Many of us have gotten used to setting aside our paper, plastic, glass and aluminum in a special bin designated for curbside recycling, so that these materials can be recycled and transformed into new consumer items. But before these materials can be converted into something else, they must be sorted correctly. When incorrectly classified, however, these items will end up joining the approximately 25% of recyclable materials that are sent to landfill each year. It’s an important job that most will find repetitive, dull, and potentially dangerous — not to mention a labor-intensive for human workers and a costly one for the trash companies that employ them.
Of course, the process could be automated, by using robots to better sort the 68 million of tons of recycling that is generated in the United States each year. With the aim of reducing costs and boosting recycling rates, MIT’s Computer Science and Artificial Intelligence Laboratory (CSAIL) and Yale University are developing the RoCycle, a soft robotic add-on gripper that is compatible with a wide range of industrial robotic platforms, and is capable of “feeling” and “seeing” items in order to accurately sort them. Watch and see how it works:
Feeling Is Better Than Seeing
Surprisingly, getting a robot to correctly sense and identify an item is not as easy as it seems. Computer vision technology has come a long way in recent years, but often a machine still can’t distinguish between objects (like metallic-looking plastics) by vision alone. That’s where RoCycle can make a difference: it uses a soft hand that’s made out of Teflon and is equipped with tactile sensors on the fingertips, which allows it to determine an item’s size and stiffness.
“Our robot’s sensorized skin provides haptic feedback that allows it to differentiate between a wide range of objects, from the rigid to the squishy,” explained MIT professor and one of the paper‘s authors, Daniela Rus, in a press release. “Computer vision alone will not be able to solve the problem of giving machines human-like perception, so being able to use tactile input is of vital importance.”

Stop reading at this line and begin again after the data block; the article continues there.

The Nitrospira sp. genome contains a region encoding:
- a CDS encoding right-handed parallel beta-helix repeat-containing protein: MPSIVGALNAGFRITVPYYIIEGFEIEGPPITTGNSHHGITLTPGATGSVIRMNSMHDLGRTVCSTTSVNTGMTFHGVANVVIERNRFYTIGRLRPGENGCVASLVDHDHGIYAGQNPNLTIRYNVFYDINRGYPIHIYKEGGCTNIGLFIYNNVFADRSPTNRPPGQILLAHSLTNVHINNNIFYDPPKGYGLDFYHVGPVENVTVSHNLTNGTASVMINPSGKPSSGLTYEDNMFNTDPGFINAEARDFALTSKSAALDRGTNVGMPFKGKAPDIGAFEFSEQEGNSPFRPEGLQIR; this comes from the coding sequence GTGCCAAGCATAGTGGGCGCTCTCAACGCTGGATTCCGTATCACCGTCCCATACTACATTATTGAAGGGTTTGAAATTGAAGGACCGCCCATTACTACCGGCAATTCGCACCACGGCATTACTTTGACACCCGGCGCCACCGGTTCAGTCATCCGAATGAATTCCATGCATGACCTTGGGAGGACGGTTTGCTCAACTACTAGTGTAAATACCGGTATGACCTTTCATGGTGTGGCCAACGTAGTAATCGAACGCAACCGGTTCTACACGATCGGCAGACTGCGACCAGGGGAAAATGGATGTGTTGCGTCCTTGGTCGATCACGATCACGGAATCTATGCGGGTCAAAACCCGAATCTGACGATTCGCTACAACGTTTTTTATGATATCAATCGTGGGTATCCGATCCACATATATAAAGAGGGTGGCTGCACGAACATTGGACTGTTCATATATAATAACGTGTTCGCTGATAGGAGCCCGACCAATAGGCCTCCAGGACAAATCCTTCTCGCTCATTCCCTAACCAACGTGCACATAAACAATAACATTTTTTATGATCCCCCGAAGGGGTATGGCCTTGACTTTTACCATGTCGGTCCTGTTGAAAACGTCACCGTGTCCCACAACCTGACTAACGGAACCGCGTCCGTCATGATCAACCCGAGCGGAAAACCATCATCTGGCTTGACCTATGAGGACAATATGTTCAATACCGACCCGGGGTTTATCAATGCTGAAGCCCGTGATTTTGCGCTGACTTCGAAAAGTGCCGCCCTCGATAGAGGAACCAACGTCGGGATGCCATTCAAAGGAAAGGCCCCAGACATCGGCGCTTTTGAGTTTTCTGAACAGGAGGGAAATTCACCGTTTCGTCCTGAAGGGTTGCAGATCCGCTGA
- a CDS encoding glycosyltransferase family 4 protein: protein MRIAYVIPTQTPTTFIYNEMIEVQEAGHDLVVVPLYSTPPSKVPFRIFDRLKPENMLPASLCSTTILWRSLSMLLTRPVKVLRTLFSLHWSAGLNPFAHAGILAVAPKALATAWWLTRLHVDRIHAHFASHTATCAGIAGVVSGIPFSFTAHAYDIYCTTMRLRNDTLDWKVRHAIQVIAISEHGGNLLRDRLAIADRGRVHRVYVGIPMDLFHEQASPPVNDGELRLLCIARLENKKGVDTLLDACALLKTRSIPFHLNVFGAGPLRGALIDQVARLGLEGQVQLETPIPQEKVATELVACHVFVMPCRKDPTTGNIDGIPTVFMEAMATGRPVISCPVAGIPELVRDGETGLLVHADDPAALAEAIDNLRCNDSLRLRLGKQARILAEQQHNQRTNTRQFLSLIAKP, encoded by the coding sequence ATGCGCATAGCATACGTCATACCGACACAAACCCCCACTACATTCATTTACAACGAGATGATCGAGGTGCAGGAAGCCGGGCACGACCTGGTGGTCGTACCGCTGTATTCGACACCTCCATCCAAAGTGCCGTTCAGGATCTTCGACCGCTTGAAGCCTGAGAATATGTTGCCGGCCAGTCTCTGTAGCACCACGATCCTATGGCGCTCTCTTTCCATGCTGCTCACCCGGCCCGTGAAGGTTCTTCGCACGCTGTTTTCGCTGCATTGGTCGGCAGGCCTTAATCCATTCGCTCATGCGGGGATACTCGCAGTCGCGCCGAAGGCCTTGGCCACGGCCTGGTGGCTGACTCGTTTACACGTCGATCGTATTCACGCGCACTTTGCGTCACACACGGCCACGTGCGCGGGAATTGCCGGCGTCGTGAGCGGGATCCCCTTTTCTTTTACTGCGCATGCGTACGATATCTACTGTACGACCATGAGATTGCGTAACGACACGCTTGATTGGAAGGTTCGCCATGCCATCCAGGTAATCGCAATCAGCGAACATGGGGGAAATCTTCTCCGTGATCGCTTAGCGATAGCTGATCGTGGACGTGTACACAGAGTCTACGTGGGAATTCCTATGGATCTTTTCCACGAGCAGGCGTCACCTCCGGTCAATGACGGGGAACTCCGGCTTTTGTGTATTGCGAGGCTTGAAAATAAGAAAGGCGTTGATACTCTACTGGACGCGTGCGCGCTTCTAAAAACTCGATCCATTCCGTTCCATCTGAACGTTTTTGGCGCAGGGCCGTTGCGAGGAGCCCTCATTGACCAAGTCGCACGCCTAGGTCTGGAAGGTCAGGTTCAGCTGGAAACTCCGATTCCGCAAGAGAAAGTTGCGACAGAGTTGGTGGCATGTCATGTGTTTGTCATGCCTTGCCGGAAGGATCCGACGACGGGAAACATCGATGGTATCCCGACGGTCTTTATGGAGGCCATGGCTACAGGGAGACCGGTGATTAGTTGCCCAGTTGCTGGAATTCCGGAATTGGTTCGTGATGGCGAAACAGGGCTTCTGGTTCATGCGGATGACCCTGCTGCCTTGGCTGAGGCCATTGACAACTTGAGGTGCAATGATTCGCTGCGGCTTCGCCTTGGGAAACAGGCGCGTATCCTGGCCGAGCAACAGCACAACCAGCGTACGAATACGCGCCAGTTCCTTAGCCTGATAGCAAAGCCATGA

As the team describes in their paper, the RoCycle is a step up from conventional soft robots that use fluidic actuation, meaning that liquid materials or air is pumped in to make them move. However, while this aspect gives soft robots more flexibility over their rigid counterparts, the downside is that this also makes standard soft robots rather fragile and susceptible to being damaged or punctured, especially if they are sorting through a stream of fast-moving recyclables on a conveyor belt.
To protect against possible puncture, the research team’s solution was to use a new kind of material called auxetics for the actuators, combined with regular motors. These eccentrically structured, cutting-edge auxetic materials behave in strange ways: for instance, when stretched, instead of getting thinner like an elastic band might, they actually get thicker. In the case of the RoCycle, the team used “handed shearing auxetic” (HSA) materials on both of the bot’s finger pairs, where when each finger twists to either to the left or right, they expand and interlock, permitting the bot to simultaneously grip and sense an object by touch.
The RoCycle is also outfitted with soft capacitive silicone pressure and strain sensors, which allows it to sense how soft or rigid an object might be. The bot is also capable of sensing whether an item is conductive or not, further permitting it to distinguish between metals and non-metals. In addition, the RoCycle uses an algorithm that classifies paper, plastic and metal objects based on the sensed object stiffness and size. During tests, the team found that the RoCycle achieved an 85% accuracy rate in sorting objects when it was stationary, and was 63% accurate when sorting on a conveyor belt.
So could this be one potential solution to increasing recycling rates? In any case, the team is now working to further develop the system by adding more sensors and improving its underlying classification algorithms. The researchers hope that such a soft robotic add-on can be incorporated into optical sorting systems that are already being used, thus enhancing recycling efficiency and facilitating more sustainable waste-handling practices — something that’s urgently needed around the world.
Images: MIT & Yale Univerisity